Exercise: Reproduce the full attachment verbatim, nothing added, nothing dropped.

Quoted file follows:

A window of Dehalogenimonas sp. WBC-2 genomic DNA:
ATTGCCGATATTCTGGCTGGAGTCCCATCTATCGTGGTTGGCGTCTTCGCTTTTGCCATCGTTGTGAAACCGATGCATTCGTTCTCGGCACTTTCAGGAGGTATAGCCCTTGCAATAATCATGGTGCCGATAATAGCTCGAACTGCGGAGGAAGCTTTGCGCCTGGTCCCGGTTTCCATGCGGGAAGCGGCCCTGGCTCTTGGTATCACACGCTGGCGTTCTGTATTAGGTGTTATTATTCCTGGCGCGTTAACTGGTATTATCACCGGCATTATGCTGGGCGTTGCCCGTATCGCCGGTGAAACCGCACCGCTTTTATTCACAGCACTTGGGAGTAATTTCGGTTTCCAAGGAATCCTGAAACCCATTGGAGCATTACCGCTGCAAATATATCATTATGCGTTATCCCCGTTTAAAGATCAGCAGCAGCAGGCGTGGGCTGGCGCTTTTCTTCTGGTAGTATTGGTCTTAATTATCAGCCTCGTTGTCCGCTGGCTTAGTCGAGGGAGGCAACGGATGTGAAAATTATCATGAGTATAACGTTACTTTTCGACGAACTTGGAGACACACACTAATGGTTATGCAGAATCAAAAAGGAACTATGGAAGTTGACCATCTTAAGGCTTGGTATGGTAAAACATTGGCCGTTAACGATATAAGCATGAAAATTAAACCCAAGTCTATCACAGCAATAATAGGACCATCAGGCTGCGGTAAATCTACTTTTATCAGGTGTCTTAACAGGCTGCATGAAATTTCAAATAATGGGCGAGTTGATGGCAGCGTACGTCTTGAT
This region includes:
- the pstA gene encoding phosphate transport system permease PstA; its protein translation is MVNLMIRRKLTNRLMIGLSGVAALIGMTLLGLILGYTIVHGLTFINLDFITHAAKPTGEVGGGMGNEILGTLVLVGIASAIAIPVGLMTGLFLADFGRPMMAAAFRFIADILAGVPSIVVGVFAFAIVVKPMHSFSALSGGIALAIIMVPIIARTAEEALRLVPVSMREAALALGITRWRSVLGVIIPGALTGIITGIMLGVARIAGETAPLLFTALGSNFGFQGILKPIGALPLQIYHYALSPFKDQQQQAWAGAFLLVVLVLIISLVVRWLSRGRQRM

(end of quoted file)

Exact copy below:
A window of Dehalogenimonas sp. WBC-2 genomic DNA:
ATTGCCGATATTCTGGCTGGAGTCCCATCTATCGTGGTTGGCGTCTTCGCTTTTGCCATCGTTGTGAAACCGATGCATTCGTTCTCGGCACTTTCAGGAGGTATAGCCCTTGCAATAATCATGGTGCCGATAATAGCTCGAACTGCGGAGGAAGCTTTGCGCCTGGTCCCGGTTTCCATGCGGGAAGCGGCCCTGGCTCTTGGTATCACACGCTGGCGTTCTGTATTAGGTGTTATTATTCCTGGCGCGTTAACTGGTATTATCACCGGCATTATGCTGGGCGTTGCCCGTATCGCCGGTGAAACCGCACCGCTTTTATTCACAGCACTTGGGAGTAATTTCGGTTTCCAAGGAATCCTGAAACCCATTGGAGCATTACCGCTGCAAATATATCATTATGCGTTATCCCCGTTTAAAGATCAGCAGCAGCAGGCGTGGGCTGGCGCTTTTCTTCTGGTAGTATTGGTCTTAATTATCAGCCTCGTTGTCCGCTGGCTTAGTCGAGGGAGGCAACGGATGTGAAAATTATCATGAGTATAACGTTACTTTTCGACGAACTTGGAGACACACACTAATGGTTATGCAGAATCAAAAAGGAACTATGGAAGTTGACCATCTTAAGGCTTGGTATGGTAAAACATTGGCCGTTAACGATATAAGCATGAAAATTAAACCCAAGTCTATCACAGCAATAATAGGACCATCAGGCTGCGGTAAATCTACTTTTATCAGGTGTCTTAACAGGCTGCATGAAATTTCAAATAATGGGCGAGTTGATGGCAGCGTACGTCTTGAT
This region includes:
- the pstA gene encoding phosphate transport system permease PstA; its protein translation is MVNLMIRRKLTNRLMIGLSGVAALIGMTLLGLILGYTIVHGLTFINLDFITHAAKPTGEVGGGMGNEILGTLVLVGIASAIAIPVGLMTGLFLADFGRPMMAAAFRFIADILAGVPSIVVGVFAFAIVVKPMHSFSALSGGIALAIIMVPIIARTAEEALRLVPVSMREAALALGITRWRSVLGVIIPGALTGIITGIMLGVARIAGETAPLLFTALGSNFGFQGILKPIGALPLQIYHYALSPFKDQQQQAWAGAFLLVVLVLIISLVVRWLSRGRQRM